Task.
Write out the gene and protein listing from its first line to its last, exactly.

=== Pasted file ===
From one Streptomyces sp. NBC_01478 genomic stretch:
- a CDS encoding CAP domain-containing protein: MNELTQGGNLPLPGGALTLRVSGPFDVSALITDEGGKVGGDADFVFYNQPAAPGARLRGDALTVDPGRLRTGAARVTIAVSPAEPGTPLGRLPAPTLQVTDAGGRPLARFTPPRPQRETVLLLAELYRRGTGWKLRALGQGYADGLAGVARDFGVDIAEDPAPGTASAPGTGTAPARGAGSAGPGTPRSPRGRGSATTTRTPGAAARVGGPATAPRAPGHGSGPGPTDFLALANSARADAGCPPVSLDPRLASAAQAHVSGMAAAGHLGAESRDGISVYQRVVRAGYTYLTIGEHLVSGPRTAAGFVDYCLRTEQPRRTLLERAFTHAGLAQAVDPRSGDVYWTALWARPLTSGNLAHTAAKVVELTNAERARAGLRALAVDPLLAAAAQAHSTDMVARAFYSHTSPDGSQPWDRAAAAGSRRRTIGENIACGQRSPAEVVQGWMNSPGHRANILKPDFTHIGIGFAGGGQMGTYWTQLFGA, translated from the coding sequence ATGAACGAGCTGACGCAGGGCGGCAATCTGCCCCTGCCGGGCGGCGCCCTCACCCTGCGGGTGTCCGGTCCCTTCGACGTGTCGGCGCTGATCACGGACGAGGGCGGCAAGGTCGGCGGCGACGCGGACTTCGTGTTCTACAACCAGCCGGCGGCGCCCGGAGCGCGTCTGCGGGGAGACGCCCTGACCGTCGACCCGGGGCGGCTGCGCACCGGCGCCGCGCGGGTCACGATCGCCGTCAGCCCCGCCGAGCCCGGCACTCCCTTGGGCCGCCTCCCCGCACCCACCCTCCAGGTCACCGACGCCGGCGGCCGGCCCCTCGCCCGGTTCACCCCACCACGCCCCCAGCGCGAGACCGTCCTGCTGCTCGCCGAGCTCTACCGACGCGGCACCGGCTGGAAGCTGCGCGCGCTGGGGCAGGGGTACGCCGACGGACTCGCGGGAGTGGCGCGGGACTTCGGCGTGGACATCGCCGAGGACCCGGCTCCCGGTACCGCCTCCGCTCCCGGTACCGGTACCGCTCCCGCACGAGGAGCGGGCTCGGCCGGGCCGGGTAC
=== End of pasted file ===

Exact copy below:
From one Streptomyces sp. NBC_01478 genomic stretch:
- a CDS encoding CAP domain-containing protein: MNELTQGGNLPLPGGALTLRVSGPFDVSALITDEGGKVGGDADFVFYNQPAAPGARLRGDALTVDPGRLRTGAARVTIAVSPAEPGTPLGRLPAPTLQVTDAGGRPLARFTPPRPQRETVLLLAELYRRGTGWKLRALGQGYADGLAGVARDFGVDIAEDPAPGTASAPGTGTAPARGAGSAGPGTPRSPRGRGSATTTRTPGAAARVGGPATAPRAPGHGSGPGPTDFLALANSARADAGCPPVSLDPRLASAAQAHVSGMAAAGHLGAESRDGISVYQRVVRAGYTYLTIGEHLVSGPRTAAGFVDYCLRTEQPRRTLLERAFTHAGLAQAVDPRSGDVYWTALWARPLTSGNLAHTAAKVVELTNAERARAGLRALAVDPLLAAAAQAHSTDMVARAFYSHTSPDGSQPWDRAAAAGSRRRTIGENIACGQRSPAEVVQGWMNSPGHRANILKPDFTHIGIGFAGGGQMGTYWTQLFGA, translated from the coding sequence ATGAACGAGCTGACGCAGGGCGGCAATCTGCCCCTGCCGGGCGGCGCCCTCACCCTGCGGGTGTCCGGTCCCTTCGACGTGTCGGCGCTGATCACGGACGAGGGCGGCAAGGTCGGCGGCGACGCGGACTTCGTGTTCTACAACCAGCCGGCGGCGCCCGGAGCGCGTCTGCGGGGAGACGCCCTGACCGTCGACCCGGGGCGGCTGCGCACCGGCGCCGCGCGGGTCACGATCGCCGTCAGCCCCGCCGAGCCCGGCACTCCCTTGGGCCGCCTCCCCGCACCCACCCTCCAGGTCACCGACGCCGGCGGCCGGCCCCTCGCCCGGTTCACCCCACCACGCCCCCAGCGCGAGACCGTCCTGCTGCTCGCCGAGCTCTACCGACGCGGCACCGGCTGGAAGCTGCGCGCGCTGGGGCAGGGGTACGCCGACGGACTCGCGGGAGTGGCGCGGGACTTCGGCGTGGACATCGCCGAGGACCCGGCTCCCGGTACCGCCTCCGCTCCCGGTACCGGTACCGCTCCCGCACGAGGAGCGGGCTCGGCCGGGCCGGGTAC